Rt Hon Stephen O’Brien, MP
Prime Minister’s Envoy and Special Representative to the Sahel
Rt Hon Stephen O’Brien MP seeing the impact funding from Comic Relief has on millions of children
I firmly believe that it is in the British character to try to help those whose lives are blighted by disease, poverty and violence. Red Nose Day, supported by Comic Relief, gives millions of people across the country the opportunity to do just that.
This Friday night we will all be reminded of the desperate situations that persist in many countries around the world. The support that Comic Relief is able to provide to scores of organisations working in the most difficult of circumstances really does make a difference.
Like everyone, I am keen to know that the money raised by Comic Relief will be well-spent on tackling extreme poverty. Thanks to my work as the Prime Minister’s Envoy to the Sahel region, and previously as a Minister for International Development, I am in the privileged position of being able to see the impact funding from Comic Relief has on millions of children.
Access to vaccines is a critical issue in developing countries. Healthy children lead to healthy and self-sufficient societies but in many places a simple injection or some oral drops that will prevent children from succumbing to potentially fatal diseases are simply not available or, if they are, they are too expensive for most families.
Thankfully in the UK our children are vaccinated as a matter of course but the situation in many developing countries could not be more different. That’s why I’m an avid, unapologetic supporter of the work of the GAVI Alliance, funded by, amongst others, the UK Government and Comic Relief.
In all my experience in Sub-Saharan Africa, my current and former roles include helping tackle humanitarian challenges at their root – including access to immunisation – that are facing the people in countries such as Chad, Eritrea, Mali, Burkina Faso, Mauritania, Niger, Senegal, South Sudan and Sudan.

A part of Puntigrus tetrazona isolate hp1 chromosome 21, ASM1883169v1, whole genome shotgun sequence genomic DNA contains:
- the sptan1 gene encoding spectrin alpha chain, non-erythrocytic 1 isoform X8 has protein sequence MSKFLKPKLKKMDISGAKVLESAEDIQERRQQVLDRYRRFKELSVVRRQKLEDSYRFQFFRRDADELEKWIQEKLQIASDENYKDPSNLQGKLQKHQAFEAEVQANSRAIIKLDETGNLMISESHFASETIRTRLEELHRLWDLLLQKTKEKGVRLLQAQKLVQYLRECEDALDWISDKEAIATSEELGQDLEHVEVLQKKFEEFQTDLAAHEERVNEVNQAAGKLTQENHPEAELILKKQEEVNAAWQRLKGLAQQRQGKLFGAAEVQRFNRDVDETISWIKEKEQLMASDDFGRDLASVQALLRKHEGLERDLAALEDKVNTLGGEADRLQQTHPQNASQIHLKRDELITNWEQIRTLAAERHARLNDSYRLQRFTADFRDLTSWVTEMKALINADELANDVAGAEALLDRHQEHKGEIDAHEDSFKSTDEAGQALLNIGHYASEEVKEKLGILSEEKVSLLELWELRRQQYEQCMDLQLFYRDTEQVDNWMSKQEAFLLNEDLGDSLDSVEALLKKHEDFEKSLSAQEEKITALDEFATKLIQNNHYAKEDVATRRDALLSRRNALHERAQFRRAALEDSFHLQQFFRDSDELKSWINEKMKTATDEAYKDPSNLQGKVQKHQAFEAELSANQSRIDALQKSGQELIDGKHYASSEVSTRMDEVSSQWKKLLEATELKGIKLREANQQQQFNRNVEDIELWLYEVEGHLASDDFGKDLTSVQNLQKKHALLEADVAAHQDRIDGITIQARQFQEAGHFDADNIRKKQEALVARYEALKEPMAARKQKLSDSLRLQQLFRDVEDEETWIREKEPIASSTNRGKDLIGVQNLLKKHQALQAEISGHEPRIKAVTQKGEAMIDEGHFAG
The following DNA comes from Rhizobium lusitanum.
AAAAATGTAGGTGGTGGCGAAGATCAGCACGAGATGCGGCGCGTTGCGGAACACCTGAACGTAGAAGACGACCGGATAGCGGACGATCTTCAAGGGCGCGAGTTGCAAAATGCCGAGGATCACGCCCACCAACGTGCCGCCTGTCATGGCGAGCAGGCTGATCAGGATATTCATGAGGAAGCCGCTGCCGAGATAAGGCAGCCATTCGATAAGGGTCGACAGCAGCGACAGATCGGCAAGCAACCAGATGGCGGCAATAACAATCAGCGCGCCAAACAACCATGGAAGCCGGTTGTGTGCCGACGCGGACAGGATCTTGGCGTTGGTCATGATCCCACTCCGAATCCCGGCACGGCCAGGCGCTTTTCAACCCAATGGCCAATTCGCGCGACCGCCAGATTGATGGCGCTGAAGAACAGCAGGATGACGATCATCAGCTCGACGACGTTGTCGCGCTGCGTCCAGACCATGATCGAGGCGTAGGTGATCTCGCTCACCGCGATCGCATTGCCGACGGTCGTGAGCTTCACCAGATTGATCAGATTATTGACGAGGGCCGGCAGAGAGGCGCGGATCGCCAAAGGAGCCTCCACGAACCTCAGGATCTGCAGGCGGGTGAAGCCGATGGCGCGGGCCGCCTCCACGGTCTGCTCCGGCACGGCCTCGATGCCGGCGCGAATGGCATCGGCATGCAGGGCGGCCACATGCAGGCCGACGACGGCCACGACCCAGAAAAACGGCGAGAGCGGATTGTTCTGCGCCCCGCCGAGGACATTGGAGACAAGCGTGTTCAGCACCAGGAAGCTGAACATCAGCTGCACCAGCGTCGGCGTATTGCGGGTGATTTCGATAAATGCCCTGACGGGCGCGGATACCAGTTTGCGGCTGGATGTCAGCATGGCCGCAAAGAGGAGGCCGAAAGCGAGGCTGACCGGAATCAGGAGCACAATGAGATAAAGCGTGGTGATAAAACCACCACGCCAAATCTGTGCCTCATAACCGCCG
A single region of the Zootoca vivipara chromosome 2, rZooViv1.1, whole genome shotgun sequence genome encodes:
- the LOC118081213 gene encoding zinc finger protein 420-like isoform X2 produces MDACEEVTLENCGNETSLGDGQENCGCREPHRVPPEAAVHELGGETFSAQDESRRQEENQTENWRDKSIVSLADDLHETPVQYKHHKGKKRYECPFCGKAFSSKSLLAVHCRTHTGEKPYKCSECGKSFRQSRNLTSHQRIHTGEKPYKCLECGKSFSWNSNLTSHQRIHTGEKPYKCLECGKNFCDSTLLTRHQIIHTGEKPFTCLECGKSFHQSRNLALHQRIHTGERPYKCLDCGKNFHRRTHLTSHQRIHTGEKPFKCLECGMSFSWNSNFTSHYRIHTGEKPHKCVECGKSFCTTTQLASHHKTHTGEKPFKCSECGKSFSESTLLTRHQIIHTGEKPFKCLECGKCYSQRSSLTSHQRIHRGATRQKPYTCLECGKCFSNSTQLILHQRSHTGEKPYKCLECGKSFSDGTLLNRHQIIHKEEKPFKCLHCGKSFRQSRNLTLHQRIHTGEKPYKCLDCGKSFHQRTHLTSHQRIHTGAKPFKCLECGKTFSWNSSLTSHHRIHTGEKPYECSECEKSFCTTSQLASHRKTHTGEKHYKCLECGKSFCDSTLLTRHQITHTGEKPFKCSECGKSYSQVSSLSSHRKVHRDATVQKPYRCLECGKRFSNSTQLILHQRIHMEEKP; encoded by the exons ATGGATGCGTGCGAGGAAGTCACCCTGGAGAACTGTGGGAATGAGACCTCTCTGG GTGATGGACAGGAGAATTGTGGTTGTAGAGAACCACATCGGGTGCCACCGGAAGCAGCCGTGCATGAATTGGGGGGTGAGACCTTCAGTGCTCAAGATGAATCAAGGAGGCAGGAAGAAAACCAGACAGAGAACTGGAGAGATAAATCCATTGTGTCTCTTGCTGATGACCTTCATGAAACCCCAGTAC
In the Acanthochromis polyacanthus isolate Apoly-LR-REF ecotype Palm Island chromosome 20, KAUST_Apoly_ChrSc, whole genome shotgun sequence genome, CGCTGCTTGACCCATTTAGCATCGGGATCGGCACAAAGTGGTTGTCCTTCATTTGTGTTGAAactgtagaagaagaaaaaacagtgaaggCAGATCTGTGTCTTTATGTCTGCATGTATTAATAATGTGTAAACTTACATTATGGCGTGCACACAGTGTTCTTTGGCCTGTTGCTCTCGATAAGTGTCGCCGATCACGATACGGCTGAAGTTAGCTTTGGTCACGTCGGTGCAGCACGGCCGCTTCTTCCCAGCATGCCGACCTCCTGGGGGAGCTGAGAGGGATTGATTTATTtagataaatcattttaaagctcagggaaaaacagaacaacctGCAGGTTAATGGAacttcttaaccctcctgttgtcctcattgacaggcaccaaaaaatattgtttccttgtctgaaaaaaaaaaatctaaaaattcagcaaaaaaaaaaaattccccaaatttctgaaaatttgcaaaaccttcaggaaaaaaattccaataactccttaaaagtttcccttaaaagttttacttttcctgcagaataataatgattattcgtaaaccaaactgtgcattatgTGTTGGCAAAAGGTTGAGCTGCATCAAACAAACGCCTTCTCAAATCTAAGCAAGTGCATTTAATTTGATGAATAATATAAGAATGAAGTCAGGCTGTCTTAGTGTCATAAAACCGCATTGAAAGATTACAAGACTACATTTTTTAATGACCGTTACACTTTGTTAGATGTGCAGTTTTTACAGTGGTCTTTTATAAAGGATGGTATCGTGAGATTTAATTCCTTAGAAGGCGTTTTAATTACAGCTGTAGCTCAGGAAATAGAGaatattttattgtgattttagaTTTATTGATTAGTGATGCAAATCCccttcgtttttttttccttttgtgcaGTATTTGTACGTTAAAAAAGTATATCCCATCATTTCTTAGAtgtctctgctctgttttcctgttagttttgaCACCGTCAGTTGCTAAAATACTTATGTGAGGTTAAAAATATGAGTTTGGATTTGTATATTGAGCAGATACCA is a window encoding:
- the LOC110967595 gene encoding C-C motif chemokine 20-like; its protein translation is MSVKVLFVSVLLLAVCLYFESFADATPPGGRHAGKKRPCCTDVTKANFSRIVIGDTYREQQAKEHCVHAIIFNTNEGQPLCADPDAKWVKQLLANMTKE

These are among the poorest countries on earth, and yet each is a contributing partner of the GAVI Alliance. GAVI is a public-private partnership which aims to increase access to lifesaving vaccines – both old and new – for children in the world’s poorest countries. This is not charity. GAVI is clear that countries must help finance their vaccine programmes through a co-payment arrangement.
Working with other partners such as Comic Relief, GAVI has helped immunise 370 million children in more than 70 countries since 2000, saving more than 5.5 million lives. This includes children in Tanzania, a country with a special resonance for me as it was where I was born.
GAVI is making progress but there is still a great deal to do. Every year, 1.7 million children die from vaccine-preventable diseases. The vast majority of these deaths occur in developing countries, where one out of every five children remains unvaccinated.
Comic Relief is playing its part by supporting the GAVI Matching Fund which sees a donation matched by the Bill & Melinda Gates Foundation. This funding pays for lifesaving vaccines – one of the most cost-effective health investments around.
Consider Tanzania, a country of 46 million people that has a plan to transform itself into a middle-income economy by 2025.
To succeed, the government recognised it must ensure good health for its people. By working closely with GAVI and its partners, Tanzania has increased its routine vaccine coverage rates to above 90%, while co-financing about 10 % of the cost of the vaccines. In parallel, the country’s GDP growth has risen to about £16 billion from £6.8 billion in 2001.
Immunisation should be a right for all children, no matter where they live and GAVI, through its work with Comic Relief and the UK Government, is helping to turn that basic right into a reality.
Rt Hon Stephen O’Brien, MP, is the Prime Minister’s Envoy and Special Representative to the Sahel, a part of Africa just south of the Sahara. He previously served as Parliamentary Under-Secretary of State for International Development from May 2010 to September 2012. He chaired the global charity, Malaria Consortium and is about to resume his trusteeship of the Liverpool School of Tropical Medicine. He is the Conservative MP for Eddisbury.